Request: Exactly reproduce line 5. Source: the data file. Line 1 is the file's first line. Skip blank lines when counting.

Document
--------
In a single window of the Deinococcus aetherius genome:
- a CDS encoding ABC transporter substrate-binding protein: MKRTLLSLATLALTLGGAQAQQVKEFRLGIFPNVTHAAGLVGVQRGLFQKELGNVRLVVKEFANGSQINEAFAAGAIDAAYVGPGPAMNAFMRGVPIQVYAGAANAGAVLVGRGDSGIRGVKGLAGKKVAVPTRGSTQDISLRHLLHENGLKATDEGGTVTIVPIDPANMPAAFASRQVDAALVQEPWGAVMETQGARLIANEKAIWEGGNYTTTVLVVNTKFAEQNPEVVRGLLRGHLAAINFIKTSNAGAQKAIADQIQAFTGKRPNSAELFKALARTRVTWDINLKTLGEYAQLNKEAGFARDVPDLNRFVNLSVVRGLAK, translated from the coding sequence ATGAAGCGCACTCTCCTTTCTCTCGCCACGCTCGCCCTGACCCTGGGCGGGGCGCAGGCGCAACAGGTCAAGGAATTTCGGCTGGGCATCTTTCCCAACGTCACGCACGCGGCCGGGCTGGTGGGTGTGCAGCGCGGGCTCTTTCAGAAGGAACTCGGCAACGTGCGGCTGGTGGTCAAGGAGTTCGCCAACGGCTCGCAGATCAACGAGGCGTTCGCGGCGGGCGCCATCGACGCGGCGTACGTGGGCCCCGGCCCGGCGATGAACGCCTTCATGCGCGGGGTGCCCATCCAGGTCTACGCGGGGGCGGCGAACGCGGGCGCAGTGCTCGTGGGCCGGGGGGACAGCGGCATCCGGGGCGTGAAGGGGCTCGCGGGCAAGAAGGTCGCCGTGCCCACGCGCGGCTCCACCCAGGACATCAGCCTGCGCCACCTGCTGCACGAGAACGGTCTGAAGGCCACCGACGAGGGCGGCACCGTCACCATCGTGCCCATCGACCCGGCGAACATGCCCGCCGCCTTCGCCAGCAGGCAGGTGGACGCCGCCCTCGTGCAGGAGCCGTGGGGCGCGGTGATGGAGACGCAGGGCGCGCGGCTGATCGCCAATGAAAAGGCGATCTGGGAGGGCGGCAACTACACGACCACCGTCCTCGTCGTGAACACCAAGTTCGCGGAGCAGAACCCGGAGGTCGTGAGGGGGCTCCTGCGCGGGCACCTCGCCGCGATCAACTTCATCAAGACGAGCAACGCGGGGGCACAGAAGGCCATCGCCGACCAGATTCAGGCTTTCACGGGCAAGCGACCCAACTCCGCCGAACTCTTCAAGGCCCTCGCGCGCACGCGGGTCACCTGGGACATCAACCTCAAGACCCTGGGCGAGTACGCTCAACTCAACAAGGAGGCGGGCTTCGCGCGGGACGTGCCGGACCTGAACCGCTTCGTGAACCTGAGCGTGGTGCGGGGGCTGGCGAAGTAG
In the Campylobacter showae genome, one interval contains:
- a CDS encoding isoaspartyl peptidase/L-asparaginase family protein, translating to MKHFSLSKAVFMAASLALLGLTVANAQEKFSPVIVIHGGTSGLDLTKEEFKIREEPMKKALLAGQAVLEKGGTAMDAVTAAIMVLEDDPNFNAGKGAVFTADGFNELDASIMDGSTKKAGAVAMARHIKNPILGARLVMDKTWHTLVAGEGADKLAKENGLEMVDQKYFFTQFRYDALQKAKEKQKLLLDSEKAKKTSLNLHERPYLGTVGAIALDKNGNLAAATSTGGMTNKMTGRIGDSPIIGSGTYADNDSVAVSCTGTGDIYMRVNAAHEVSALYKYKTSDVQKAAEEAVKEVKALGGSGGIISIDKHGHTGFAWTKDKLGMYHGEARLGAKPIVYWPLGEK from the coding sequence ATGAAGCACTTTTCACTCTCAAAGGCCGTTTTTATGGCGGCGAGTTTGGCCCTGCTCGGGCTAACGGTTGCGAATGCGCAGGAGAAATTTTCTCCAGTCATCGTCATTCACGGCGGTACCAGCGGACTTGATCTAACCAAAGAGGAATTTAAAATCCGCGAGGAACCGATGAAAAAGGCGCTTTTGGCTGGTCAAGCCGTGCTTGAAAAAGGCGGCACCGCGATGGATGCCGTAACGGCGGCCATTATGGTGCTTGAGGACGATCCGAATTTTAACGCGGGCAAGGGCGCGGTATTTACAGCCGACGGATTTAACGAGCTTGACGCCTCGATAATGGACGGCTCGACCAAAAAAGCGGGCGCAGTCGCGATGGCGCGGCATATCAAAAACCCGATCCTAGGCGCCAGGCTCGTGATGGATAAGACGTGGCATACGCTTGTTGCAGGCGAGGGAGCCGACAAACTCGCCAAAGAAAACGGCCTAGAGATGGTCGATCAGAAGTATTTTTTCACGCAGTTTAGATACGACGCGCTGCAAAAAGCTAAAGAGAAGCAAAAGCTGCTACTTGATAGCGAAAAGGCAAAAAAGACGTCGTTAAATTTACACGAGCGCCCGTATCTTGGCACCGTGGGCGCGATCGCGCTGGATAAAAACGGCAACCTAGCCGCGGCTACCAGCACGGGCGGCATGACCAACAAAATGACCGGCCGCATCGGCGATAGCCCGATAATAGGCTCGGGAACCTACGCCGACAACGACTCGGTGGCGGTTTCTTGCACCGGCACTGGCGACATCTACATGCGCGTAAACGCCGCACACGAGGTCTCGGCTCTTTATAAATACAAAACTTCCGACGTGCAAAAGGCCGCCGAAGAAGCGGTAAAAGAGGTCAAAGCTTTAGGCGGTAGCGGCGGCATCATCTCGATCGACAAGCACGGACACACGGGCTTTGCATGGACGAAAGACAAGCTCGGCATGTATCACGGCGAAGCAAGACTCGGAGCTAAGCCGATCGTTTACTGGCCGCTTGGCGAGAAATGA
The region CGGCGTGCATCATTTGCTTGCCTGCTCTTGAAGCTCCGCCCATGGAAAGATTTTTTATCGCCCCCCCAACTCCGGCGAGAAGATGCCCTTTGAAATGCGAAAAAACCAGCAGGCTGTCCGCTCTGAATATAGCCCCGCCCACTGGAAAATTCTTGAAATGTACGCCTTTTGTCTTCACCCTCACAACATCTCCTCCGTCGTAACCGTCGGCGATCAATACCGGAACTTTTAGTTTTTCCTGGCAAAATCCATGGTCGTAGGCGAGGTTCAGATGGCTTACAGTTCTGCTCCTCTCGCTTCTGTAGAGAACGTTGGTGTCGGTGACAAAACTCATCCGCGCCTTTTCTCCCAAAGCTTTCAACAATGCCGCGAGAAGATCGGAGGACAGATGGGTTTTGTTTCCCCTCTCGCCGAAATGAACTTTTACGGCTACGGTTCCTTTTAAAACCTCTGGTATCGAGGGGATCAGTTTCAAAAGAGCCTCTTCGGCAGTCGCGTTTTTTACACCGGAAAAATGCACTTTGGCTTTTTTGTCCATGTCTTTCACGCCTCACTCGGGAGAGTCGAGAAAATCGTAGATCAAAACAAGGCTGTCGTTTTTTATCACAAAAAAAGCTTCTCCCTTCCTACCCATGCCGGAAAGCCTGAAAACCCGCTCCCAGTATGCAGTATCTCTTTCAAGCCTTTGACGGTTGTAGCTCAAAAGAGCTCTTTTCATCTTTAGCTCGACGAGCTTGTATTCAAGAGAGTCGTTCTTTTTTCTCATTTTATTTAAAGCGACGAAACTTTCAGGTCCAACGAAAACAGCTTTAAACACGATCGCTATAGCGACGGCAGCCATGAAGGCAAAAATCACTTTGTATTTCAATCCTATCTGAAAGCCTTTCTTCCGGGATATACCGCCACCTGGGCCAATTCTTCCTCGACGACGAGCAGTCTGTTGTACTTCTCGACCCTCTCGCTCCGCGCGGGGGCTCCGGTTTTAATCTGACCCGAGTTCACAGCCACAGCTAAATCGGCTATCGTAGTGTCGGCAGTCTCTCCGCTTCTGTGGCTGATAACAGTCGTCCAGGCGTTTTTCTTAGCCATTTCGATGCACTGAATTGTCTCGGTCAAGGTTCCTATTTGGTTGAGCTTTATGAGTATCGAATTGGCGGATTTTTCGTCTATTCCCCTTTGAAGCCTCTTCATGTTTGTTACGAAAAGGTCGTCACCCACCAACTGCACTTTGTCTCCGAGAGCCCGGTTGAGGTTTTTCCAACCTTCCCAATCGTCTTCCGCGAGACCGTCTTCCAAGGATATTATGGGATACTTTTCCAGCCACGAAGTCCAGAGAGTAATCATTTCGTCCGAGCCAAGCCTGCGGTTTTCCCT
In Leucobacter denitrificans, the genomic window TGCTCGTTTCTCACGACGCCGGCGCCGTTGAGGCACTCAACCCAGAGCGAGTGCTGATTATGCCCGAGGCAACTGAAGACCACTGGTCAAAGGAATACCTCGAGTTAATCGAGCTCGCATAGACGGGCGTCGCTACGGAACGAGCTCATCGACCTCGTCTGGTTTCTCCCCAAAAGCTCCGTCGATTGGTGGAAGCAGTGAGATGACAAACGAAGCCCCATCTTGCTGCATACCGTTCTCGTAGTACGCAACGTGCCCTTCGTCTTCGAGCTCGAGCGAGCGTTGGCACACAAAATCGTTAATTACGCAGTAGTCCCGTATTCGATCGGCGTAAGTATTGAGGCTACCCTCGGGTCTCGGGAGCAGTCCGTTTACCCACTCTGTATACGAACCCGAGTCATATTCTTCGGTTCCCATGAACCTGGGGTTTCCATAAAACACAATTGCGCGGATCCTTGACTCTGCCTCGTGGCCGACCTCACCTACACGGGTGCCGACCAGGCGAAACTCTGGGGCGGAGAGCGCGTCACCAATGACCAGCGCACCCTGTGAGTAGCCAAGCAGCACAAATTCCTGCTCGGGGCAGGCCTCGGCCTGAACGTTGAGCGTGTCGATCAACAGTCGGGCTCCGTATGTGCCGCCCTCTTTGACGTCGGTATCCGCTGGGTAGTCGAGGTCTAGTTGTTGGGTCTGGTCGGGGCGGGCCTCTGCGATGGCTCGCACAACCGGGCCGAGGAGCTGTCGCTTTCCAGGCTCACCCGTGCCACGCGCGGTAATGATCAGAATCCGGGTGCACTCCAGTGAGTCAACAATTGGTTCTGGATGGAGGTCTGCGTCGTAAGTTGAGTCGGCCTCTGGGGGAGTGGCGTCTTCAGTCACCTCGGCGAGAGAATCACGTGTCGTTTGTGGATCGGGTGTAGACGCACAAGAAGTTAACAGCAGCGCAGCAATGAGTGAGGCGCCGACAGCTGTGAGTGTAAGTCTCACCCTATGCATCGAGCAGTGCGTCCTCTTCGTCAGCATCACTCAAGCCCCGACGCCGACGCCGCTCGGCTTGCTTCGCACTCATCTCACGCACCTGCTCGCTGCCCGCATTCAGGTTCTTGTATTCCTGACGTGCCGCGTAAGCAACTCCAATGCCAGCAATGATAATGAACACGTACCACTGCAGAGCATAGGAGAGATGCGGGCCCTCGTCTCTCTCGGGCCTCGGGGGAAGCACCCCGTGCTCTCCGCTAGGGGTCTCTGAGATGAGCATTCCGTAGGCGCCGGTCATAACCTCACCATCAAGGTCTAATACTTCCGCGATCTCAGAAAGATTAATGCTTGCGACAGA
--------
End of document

The region CGGCGTGCATCATTTGCTTGCCTGCTCTTGAAGCTCCGCCCATGGAAAGATTTTTTATCGCCCCCCCAACTCCGGCGAGAAGATGCCCTTTGAAATGCGAAAAAACCAGCAGGCTGTCCGCTCTGAATATAGCCCCGCCCACTGGAAAATTCTTGAAATGTACGCCTTTTGTCTTCACCCTCACAACATCTCCTCCGTCGTAACCGTCGGCGATCAATACCGGAACTTTTAGTTTTTCCTGGCAAAATCCATGGTCGTAGGCGAGGTTCAGATGGCTTACAGTTCTGCTCCTCTCGCTTCTGTAGAGAACGTTGGTGTCGGTGACAAAACTCATCCGCGCCTTTTCTCCCAAAGCTTTCAACAATGCCGCGAGAAGATCGGAGGACAGATGGGTTTTGTTTCCCCTCTCGCCGAAATGAACTTTTACGGCTACGGTTCCTTTTAAAACCTCTGGTATCGAGGGGATCAGTTTCAAAAGAGCCTCTTCGGCAGTCGCGTTTTTTACACCGGAAAAATGCACTTTGGCTTTTTTGTCCATGTCTTTCACGCCTCACTCGGGAGAGTCGAGAAAATCGTAGATCAAAACAAGGCTGTCGTTTTTTATCACAAAAAAAGCTTCTCCCTTCCTACCCATGCCGGAAAGCCTGAAAACCCGCTCCCAGTATGCAGTATCTCTTTCAAGCCTTTGACGGTTGTAGCTCAAAAGAGCTCTTTTCATCTTTAGCTCGACGAGCTTGTATTCAAGAGAGTCGTTCTTTTTTCTCATTTTATTTAAAGCGACGAAACTTTCAGGTCCAACGAAAACAGCTTTAAACACGATCGCTATAGCGACGGCAGCCATGAAGGCAAAAATCACTTTGTATTTCAATCCTATCTGAAAGCCTTTCTTCCGGGATATACCGCCACCTGGGCCAATTCTTCCTCGACGACGAGCAGTCTGTTGTACTTCTCGACCCTCTCGCTCCGCGCGGGGGCTCCGGTTTTAATCTGACCCGAGTTCACAGCCACAGCTAAATCGGCTATCGTAGTGTCGGCAGTCTCTCCGCTTCTGTGGCTGATAACAGTCGTCCAGGCGTTTTTCTTAGCCATTTCGATGCACTGAATTGTCTCGGTCAAGGTTCCTATTTGGTTGAGCTTTATGAGTATCGAATTGGCGGATTTTTCGTCTATTCCCCTTTGAAGCCTCTTCATGTTTGTTACGAAAAGGTCGTCACCCACCAACTGCACTTTGTCTCCGAGAGCCCGGTTGAGGTTTTTCCAACCTTCCCAATCGTCTTCCGCGAGACCGTCTTCCAAGGATATTATGGGATACTTTTCCAGCCACGAAGTCCAGAGAGTAATCATTTCGTCCGAGCCAAGCCTGCGGTTTTCCCT